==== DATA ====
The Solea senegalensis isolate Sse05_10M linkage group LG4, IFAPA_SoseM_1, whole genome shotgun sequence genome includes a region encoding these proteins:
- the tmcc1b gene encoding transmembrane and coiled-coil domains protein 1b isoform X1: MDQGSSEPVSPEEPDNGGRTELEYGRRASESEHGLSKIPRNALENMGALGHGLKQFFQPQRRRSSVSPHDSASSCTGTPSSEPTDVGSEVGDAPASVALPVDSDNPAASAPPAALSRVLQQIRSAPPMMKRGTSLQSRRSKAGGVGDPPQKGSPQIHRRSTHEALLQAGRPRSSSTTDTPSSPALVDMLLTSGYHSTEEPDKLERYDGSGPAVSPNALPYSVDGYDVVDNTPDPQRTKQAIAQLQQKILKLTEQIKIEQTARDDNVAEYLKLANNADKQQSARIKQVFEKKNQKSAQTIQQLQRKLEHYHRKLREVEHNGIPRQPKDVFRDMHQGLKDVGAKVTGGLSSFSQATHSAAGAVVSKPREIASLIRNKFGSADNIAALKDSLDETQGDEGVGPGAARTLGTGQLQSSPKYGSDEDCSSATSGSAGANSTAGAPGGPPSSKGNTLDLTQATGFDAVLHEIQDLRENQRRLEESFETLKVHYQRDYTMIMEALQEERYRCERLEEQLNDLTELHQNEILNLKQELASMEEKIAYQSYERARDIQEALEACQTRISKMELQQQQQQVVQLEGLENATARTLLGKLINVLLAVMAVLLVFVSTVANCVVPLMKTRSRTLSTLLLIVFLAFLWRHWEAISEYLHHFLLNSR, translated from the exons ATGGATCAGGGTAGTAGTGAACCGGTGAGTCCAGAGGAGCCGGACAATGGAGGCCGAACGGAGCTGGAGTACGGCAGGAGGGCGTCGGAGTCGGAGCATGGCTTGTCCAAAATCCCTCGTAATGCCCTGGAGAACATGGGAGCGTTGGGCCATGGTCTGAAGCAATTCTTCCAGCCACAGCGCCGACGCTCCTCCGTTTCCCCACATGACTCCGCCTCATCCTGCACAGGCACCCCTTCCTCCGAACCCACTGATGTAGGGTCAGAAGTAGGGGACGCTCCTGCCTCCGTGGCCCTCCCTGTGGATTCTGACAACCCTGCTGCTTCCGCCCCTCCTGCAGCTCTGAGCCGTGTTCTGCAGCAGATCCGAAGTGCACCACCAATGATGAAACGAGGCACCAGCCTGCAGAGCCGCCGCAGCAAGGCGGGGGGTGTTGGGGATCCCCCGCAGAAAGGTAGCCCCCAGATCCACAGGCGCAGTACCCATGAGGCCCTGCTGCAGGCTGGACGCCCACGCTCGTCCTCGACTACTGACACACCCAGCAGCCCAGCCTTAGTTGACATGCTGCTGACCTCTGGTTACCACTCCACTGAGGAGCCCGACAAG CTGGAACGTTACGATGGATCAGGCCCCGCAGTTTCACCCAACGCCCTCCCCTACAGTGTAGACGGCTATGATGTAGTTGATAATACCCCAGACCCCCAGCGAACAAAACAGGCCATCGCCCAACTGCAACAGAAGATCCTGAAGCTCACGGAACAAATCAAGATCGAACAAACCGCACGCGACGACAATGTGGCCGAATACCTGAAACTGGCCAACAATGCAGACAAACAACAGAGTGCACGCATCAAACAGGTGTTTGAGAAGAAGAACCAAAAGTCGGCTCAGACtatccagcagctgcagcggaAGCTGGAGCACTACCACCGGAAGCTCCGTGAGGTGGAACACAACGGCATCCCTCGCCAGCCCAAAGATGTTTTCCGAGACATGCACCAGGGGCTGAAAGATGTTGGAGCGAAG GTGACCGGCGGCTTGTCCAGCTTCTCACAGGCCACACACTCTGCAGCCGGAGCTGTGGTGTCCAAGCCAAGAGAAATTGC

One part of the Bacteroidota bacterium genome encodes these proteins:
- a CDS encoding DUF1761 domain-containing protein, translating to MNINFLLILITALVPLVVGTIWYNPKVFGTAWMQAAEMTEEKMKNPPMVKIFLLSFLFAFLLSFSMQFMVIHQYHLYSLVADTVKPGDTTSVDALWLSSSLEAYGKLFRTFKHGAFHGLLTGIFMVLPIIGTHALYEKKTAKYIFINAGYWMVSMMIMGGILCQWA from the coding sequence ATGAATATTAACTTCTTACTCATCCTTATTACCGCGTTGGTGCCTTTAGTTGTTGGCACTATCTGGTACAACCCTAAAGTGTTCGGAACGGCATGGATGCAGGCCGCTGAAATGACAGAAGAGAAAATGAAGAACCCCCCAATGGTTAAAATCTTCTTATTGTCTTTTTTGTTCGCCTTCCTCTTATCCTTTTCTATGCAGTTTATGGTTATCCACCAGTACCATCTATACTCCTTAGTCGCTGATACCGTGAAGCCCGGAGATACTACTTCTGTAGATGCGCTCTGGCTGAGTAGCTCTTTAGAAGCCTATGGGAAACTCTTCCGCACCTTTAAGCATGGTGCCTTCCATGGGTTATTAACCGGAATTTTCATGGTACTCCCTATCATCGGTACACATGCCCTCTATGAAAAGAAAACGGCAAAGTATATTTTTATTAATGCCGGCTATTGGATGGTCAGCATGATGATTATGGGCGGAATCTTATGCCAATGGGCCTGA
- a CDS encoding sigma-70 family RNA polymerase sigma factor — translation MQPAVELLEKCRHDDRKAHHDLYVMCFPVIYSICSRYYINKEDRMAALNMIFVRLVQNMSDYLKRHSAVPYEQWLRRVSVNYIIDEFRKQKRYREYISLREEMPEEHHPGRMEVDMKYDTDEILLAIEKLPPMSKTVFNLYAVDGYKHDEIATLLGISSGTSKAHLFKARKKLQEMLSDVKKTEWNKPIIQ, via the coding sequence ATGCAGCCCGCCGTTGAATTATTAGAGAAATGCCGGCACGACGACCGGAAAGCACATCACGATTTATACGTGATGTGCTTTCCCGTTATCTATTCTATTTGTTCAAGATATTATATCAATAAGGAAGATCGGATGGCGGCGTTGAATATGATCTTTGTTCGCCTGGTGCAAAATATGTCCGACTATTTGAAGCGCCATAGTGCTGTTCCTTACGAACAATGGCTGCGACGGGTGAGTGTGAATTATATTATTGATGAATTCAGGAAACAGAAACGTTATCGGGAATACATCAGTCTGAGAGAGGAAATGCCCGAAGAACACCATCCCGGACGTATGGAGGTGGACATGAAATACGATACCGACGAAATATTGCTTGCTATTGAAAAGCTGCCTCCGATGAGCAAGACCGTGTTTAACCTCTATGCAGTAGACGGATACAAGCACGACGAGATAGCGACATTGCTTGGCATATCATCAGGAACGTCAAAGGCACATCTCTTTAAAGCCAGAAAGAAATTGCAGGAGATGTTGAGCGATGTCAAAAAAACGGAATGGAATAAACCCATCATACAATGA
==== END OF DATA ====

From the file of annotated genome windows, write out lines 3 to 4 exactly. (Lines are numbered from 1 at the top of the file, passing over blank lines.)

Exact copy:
One part of the Bacteroidota bacterium genome encodes these proteins:
- a CDS encoding DUF1761 domain-containing protein, translating to MNINFLLILITALVPLVVGTIWYNPKVFGTAWMQAAEMTEEKMKNPPMVKIFLLSFLFAFLLSFSMQFMVIHQYHLYSLVADTVKPGDTTSVDALWLSSSLEAYGKLFRTFKHGAFHGLLTGIFMVLPIIGTHALYEKKTAKYIFINAGYWMVSMMIMGGILCQWA from the coding sequence ATGAATATTAACTTCTTACTCATCCTTATTACCGCGTTGGTGCCTTTAGTTGTTGGCACTATCTGGTACAACCCTAAAGTGTTCGGAACGGCATGGATGCAGGCCGCTGAAATGACAGAAGAGAAAATGAAGAACCCCCCAATGGTTAAAATCTTCTTATTGTCTTTTTTGTTCGCCTTCCTCTTATCCTTTTCTATGCAGTTTATGGTTATCCACCAGTACCATCTATACTCCTTAGTCGCTGATACCGTGAAGCCCGGAGATACTACTTCTGTAGATGCGCTCTGGCTGAGTAGCTCTTTAGAAGCCTATGGGAAACTCTTCCGCACCTTTAAGCATGGTGCCTTCCATGGGTTATTAACCGGAATTTTCATGGTACTCCCTATCATCGGTACACATGCCCTCTATGAAAAGAAAACGGCAAAGTATATTTTTATTAATGCCGGCTATTGGATGGTCAGCATGATGATTATGGGCGGAATCTTATGCCAATGGGCCTGA